15. An archery bow stand comprising a central member, a first leg comprising a first inclined section having a first foot thereon and a first horizontal section extending into the central member, a second leg comprising a second inclined section having a second foot thereon and a second horizontal section extending into the central member and providing, in combination with the first horizontal section, a horizontal slot for receiving a bow limb.
16. The bow stand of claim 15 further comprising means for removably attaching the bow stand to the user.
17. The bow stand of claim 15 wherein the horizontal slot is open on one end.
18. The bow stand of claim 15 wherein the horizontal slot provides an axis and the axis and feet lie in a common plane.
19. A stand for an archery bow comprising at least a pair of legs for supporting the bow from an underlying surface, a frame rigid with the legs for removably receiving the bow and supporting the bow and a releasable clip for releasably attaching the stand to a user.
This invention is a stand for supporting a bow and, more particularly, a bow stand that is readily detached from the bow and conveniently stowed when the bow is being used.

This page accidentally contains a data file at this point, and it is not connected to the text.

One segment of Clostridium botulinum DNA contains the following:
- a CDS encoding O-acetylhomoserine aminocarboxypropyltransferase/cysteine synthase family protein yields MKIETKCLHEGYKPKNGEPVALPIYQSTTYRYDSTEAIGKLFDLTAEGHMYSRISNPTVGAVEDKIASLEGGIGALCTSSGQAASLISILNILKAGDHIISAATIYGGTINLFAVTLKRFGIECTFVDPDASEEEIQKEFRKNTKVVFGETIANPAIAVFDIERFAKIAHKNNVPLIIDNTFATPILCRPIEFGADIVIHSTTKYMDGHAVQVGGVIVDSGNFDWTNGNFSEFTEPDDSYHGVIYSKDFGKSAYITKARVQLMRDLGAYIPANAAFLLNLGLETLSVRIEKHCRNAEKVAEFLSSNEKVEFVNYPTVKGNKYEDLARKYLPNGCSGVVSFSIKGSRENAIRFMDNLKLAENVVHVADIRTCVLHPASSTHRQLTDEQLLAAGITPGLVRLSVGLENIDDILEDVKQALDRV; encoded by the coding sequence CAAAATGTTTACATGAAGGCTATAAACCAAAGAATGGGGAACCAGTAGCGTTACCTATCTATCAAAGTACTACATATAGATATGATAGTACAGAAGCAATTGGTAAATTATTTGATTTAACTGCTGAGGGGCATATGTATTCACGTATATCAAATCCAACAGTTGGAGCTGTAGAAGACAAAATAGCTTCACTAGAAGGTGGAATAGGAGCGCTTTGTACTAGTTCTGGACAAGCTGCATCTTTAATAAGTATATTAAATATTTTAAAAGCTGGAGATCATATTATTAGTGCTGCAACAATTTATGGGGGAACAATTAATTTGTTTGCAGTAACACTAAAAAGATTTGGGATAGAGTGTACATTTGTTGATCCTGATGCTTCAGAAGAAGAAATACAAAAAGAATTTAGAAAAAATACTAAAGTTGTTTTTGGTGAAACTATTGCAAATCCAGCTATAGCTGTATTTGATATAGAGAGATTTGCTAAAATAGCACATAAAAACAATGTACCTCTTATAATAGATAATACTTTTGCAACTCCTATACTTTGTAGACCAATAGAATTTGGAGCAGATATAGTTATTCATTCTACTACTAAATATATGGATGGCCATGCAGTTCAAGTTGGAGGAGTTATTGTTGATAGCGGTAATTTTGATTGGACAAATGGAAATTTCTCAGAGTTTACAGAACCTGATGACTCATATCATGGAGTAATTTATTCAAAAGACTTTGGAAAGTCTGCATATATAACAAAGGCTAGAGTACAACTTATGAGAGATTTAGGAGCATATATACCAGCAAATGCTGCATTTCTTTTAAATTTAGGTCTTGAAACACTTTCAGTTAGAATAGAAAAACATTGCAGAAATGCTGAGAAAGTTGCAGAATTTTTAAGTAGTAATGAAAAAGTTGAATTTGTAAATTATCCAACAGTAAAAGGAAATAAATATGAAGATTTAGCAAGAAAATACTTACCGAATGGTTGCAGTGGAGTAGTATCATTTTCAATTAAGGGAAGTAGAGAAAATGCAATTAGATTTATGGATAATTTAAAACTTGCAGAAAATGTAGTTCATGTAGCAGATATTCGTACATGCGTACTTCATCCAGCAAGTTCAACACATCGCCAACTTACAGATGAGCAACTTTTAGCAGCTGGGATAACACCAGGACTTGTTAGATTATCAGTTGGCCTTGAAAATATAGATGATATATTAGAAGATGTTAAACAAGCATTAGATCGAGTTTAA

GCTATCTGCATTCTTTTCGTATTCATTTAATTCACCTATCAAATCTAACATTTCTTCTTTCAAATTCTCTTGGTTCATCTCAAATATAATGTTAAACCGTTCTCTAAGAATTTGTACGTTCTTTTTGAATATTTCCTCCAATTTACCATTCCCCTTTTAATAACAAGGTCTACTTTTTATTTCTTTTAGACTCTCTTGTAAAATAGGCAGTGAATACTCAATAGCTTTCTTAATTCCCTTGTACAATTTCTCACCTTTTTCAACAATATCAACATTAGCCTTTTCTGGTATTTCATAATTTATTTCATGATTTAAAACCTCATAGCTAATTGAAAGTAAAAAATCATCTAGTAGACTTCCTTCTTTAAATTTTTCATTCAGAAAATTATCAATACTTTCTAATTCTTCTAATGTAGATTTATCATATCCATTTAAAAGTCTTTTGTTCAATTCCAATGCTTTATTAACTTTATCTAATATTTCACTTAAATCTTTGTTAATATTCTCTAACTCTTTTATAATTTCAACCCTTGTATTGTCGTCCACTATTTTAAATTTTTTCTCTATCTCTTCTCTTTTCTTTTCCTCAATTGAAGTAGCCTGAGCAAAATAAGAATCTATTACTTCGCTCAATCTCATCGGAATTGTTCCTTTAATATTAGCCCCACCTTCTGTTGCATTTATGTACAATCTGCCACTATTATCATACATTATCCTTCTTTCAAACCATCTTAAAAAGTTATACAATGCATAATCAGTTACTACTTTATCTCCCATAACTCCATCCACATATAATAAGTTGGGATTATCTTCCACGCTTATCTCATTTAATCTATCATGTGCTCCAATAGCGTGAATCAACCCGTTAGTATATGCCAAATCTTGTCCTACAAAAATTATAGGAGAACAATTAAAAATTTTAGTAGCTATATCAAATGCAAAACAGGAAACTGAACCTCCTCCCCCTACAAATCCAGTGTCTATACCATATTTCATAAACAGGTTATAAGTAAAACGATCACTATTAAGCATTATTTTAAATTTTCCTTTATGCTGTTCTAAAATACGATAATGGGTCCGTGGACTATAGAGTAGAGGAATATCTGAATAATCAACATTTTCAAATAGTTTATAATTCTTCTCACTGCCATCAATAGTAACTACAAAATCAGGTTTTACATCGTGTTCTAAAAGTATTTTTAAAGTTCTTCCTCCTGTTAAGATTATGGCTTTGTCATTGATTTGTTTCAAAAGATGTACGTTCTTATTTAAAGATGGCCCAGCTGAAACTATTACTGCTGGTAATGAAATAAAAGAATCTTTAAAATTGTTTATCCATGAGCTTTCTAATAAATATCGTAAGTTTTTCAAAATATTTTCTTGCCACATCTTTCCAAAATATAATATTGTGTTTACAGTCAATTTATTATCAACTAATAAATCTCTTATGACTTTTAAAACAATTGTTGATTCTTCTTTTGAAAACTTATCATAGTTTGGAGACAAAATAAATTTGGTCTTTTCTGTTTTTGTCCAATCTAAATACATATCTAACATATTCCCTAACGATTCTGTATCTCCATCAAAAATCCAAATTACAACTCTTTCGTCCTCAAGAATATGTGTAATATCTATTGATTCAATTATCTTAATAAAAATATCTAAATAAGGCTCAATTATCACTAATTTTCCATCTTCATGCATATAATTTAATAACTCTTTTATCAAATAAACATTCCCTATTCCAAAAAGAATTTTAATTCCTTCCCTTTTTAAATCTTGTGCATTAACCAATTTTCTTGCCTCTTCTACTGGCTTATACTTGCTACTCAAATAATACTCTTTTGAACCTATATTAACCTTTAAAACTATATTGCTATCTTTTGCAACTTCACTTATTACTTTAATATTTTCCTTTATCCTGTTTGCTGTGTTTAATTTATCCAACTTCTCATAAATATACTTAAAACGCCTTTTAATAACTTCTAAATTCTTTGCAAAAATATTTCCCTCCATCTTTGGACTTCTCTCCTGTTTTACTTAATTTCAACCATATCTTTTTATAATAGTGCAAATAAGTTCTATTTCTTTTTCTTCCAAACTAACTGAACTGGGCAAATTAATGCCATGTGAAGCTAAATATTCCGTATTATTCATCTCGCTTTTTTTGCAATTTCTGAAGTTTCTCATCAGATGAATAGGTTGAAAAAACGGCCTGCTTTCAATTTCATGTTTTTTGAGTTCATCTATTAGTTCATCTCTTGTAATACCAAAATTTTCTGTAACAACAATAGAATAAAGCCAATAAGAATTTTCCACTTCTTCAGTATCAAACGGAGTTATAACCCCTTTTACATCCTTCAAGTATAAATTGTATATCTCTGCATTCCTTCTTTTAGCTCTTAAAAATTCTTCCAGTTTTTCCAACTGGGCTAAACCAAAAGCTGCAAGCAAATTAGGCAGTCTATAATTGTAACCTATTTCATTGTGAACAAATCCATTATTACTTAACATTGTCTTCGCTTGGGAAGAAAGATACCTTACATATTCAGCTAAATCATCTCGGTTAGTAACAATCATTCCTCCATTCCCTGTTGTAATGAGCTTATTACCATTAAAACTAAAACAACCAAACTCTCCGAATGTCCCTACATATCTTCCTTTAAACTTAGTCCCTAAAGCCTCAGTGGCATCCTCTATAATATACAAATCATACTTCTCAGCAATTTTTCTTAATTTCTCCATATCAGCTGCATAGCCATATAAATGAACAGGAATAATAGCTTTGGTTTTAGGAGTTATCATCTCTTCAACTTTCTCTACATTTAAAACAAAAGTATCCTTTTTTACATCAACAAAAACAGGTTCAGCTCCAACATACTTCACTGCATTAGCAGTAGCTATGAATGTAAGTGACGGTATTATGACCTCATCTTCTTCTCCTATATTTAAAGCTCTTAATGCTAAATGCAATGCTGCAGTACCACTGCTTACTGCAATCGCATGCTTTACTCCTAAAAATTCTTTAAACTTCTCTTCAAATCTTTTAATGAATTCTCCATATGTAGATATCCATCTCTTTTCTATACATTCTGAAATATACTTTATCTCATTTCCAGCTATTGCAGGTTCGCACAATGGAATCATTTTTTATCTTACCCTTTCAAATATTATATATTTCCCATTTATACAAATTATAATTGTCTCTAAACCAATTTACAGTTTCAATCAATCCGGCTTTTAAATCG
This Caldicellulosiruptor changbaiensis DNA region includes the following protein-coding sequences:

When competing in an archery competition or in simple recreational archery, there are long intervals when an archer is not shooting. During such periods, it is very desirable to have a support to hold the bow so the archer does not have to. There are typically no convenient permanent supports at typical competition or recreational archery ranges. It is important to support modern compound bows above ground level, rather than simply placing them on the ground. Modern compound bows are subject to cosmetic damage, but are also subject to mechanical damage from dirt getting into in the wheels, string, bushings and axles comprising the components of modern compound bows.
In response to this situation, proposals have been made in the prior art to provide stands for supporting an archery bow as shown in U.S. Pat. Nos. 3,256,872; 4,360,179; 4,474,296; 5,106,044; 5,711,467 and 5,775,658.
In this invention, an archery bow stand comprises a horizontal slot or notch to receive a portion of the upper or lower bow limb adjacent the lower or upper wheels or cams thereof, above or below the conventional forwardly extending stabilizer. The bow stand provides two or more laterally spaced feet. A plane is defined by the axis of the slot and the feet. The slot is capable of receiving something considerably thicker than the bow limb so the bow slips readily into the slot. The bow is leaned forwardly so the stabilizer contacts the underlying surface and the bow stand is inclined or canted to reduce the effective size of the slot, relative to the bow, and thereby place the bow stand and bow in a slight bind. The bow is accordingly supported in a stable tripod-like arrangement with the stabilizer providing one foot and the bow stand providing the other two feet.